It's an appealing story, a modern day conversion narrative with a free-market twist. Writing for Fortune, tech entrepreneur Katharine Zaleski recounts how she went from being horrible to working mothers to having a child and realizing the error of her ways. She even builds a business designed to help them. The piece has contrition, salacious office-gossip, and bold Oprah-worthy redemption. No wonder it has dominated social media feeds since publication. How unfortunate, then, that it offers so little in the way of actual solutions.

Zaleski's tale is an illustration of what happens when working parents have to rely on individuals, not laws, to protect them. Zaleski was horrible to working mothers, and then she had a kid; now she is urging the younger versions of herself, the "hardliners" she stills see in the tech field, to be more understanding. This is a nice gesture, but a bad plan.

It can be hard, really hard, for some people to understand the dynamics of family life before they have kids of their own — if they ever do. I'm all for encouraging empathy, but it's not a reliable method of protecting anyone from anything. Working parents, particularly women, need more than the goodwill of their colleagues to help them succeed; they need a strong legal infrastructure.

This would include more protections for pregnant and breastfeeding women at work, as well as universal parental leave and sick days. A more utopian vision might include childcare for all or a more structured work week, whether that means limiting hours on the clock or guaranteeing blue collar and service workers a reasonable schedule in advance. Without at least some of these protections, there's a good chance the participation of women in the workforce will continue to decline, as it has over the last decade.

The other problem with Zaleski's vision is how shortsighted it is. She says that when she had a child she was frustrated by her choices: either put up with "a male-dominated work culture" or "pull back on hours and give up the career built over the last 10 years." And so she created a third option, and began to work on a company that matches women with tech jobs that can be done from home.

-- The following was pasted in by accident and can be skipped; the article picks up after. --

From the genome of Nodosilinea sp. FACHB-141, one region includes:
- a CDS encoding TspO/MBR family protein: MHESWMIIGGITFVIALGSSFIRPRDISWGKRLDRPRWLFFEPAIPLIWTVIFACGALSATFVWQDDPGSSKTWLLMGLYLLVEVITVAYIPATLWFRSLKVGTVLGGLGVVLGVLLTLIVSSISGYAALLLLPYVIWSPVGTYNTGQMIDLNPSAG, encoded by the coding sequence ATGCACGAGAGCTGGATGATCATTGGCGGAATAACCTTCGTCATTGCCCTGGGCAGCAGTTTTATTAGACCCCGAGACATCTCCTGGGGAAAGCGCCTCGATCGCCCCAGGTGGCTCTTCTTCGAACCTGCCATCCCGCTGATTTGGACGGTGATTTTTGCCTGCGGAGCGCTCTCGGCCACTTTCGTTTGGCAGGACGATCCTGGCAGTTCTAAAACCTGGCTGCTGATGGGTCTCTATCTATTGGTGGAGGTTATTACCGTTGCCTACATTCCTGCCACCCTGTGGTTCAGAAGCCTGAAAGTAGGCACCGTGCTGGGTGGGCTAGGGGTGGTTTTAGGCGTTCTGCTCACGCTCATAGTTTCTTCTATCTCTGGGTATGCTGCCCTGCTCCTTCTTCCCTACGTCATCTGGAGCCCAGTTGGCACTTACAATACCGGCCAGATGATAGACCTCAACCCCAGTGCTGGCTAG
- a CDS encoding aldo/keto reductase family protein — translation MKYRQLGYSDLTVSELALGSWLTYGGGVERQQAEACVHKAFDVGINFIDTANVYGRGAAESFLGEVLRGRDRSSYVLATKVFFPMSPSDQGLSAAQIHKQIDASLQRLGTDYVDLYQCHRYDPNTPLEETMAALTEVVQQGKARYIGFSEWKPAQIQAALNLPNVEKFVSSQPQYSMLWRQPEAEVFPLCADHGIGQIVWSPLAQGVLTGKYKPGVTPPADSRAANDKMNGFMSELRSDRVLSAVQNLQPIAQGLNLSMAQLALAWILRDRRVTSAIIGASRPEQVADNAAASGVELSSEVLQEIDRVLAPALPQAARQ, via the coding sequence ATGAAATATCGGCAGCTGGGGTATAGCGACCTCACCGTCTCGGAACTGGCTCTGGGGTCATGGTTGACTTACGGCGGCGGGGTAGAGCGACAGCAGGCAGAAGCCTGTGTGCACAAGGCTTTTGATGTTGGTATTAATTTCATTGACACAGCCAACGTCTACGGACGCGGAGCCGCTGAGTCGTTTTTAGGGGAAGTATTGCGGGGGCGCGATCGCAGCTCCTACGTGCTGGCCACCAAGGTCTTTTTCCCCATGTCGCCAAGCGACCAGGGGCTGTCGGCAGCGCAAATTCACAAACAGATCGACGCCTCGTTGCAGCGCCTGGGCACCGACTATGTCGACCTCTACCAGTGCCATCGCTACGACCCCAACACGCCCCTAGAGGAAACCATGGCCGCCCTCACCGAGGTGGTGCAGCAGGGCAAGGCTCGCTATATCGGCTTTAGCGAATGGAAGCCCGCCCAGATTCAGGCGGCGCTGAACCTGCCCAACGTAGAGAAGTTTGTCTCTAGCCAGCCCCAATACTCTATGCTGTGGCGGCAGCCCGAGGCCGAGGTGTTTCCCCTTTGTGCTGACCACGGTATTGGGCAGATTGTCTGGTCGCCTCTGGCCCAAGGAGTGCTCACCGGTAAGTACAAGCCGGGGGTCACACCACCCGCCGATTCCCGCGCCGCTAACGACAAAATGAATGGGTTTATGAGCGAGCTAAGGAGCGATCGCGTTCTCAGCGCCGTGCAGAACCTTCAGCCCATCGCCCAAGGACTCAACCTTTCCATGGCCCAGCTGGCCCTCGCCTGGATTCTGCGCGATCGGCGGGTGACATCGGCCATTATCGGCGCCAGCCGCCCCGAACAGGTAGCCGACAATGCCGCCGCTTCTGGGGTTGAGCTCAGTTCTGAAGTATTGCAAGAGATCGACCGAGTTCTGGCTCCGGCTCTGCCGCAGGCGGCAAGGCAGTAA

More choices are of course a good thing and it is unfair to burden any one person with a creating a master solution. Still, think of how small a fix this is. Telecommuting is a concession, not a big win. It's a meal of cold leftovers when it's about time working mothers are served a nice, hot steak.

There is little in the way of advancement when a woman is working remotely. I don't see how the pathetic ratio of male to female CEOs could change with this model, nor I do see how workplaces would have much incentive to become more adaptable to working parents' needs when all the mommies just work flexible schedules from home.

The other issue with women embracing this flexibility is that with it often comes fewer protections. Zaleski makes no mention about paid maternity leave, sick days, or even paid vacation for the jobs she helps place women in. Surely, when pitching a big solution to the problem of parents in the workplace, these issues should be at least mentioned, if not addressed head on.

Perhaps the biggest problem with Zaleski's apology and her new company are that they both put the onus of work/life balance on the shoulders of women. Telling young women to be nice to their colleagues who are mothers, and telling mothers that working from home is the answer, is to imply that, like Dorothy, we've had the power to make these changes on our own all along. We didn't, and we still don't. It is with that in mind that we need to take our next steps.